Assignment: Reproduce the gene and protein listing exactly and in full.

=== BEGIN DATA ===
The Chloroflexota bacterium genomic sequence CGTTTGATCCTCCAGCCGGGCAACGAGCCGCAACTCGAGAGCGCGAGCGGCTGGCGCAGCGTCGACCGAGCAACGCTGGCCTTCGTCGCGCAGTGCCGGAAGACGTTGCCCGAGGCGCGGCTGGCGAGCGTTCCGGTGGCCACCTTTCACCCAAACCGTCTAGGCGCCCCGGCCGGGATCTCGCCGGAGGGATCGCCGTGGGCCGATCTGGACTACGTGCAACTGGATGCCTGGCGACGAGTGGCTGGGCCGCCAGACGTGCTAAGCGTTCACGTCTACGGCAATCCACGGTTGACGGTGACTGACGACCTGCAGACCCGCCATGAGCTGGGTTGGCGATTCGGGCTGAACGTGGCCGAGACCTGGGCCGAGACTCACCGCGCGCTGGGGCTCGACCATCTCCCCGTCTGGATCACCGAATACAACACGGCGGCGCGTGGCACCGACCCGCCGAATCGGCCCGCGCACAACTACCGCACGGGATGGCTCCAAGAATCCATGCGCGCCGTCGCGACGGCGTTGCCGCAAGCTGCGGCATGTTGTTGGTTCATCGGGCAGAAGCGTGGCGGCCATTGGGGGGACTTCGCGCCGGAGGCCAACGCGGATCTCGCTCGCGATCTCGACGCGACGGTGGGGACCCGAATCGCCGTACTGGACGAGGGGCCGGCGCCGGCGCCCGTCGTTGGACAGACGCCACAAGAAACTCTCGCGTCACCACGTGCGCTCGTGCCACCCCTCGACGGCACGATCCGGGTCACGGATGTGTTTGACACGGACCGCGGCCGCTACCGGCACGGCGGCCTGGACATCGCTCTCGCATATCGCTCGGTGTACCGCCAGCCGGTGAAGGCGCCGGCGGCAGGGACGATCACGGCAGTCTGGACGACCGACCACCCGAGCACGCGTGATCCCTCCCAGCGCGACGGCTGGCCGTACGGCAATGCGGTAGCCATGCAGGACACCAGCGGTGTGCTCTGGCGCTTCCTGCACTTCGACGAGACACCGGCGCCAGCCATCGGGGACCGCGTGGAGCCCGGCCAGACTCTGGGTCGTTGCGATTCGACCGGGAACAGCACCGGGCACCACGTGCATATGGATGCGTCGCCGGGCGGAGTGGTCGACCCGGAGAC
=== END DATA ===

The Chloroflexota bacterium genomic sequence CGTTTGATCCTCCAGCCGGGCAACGAGCCGCAACTCGAGAGCGCGAGCGGCTGGCGCAGCGTCGACCGAGCAACGCTGGCCTTCGTCGCGCAGTGCCGGAAGACGTTGCCCGAGGCGCGGCTGGCGAGCGTTCCGGTGGCCACCTTTCACCCAAACCGTCTAGGCGCCCCGGCCGGGATCTCGCCGGAGGGATCGCCGTGGGCCGATCTGGACTACGTGCAACTGGATGCCTGGCGACGAGTGGCTGGGCCGCCAGACGTGCTAAGCGTTCACGTCTACGGCAATCCACGGTTGACGGTGACTGACGACCTGCAGACCCGCCATGAGCTGGGTTGGCGATTCGGGCTGAACGTGGCCGAGACCTGGGCCGAGACTCACCGCGCGCTGGGGCTCGACCATCTCCCCGTCTGGATCACCGAATACAACACGGCGGCGCGTGGCACCGACCCGCCGAATCGGCCCGCGCACAACTACCGCACGGGATGGCTCCAAGAATCCATGCGCGCCGTCGCGACGGCGTTGCCGCAAGCTGCGGCATGTTGTTGGTTCATCGGGCAGAAGCGTGGCGGCCATTGGGGGGACTTCGCGCCGGAGGCCAACGCGGATCTCGCTCGCGATCTCGACGCGACGGTGGGGACCCGAATCGCCGTACTGGACGAGGGGCCGGCGCCGGCGCCCGTCGTTGGACAGACGCCACAAGAAACTCTCGCGTCACCACGTGCGCTCGTGCCACCCCTCGACGGCACGATCCGGGTCACGGATGTGTTTGACACGGACCGCGGCCGCTACCGGCACGGCGGCCTGGACATCGCTCTCGCATATCGCTCGGTGTACCGCCAGCCGGTGAAGGCGCCGGCGGCAGGGACGATCACGGCAGTCTGGACGACCGACCACCCGAGCACGCGTGATCCCTCCCAGCGCGACGGCTGGCCGTACGGCAATGCGGTAGCCATGCAGGACACCAGCGGTGTGCTCTGGCGCTTCCTGCACTTCGACGAGACACCGGCGCCAGCCATCGGGGACCGCGTGGAGCCCGGCCAGACTCTGGGTCGTTGCGATTCGACCGGGAACAGCACCGGGCACCACGTGCATATGGATGCGTCGCCGGGCGGAGTGGTCGACCCGGAGAC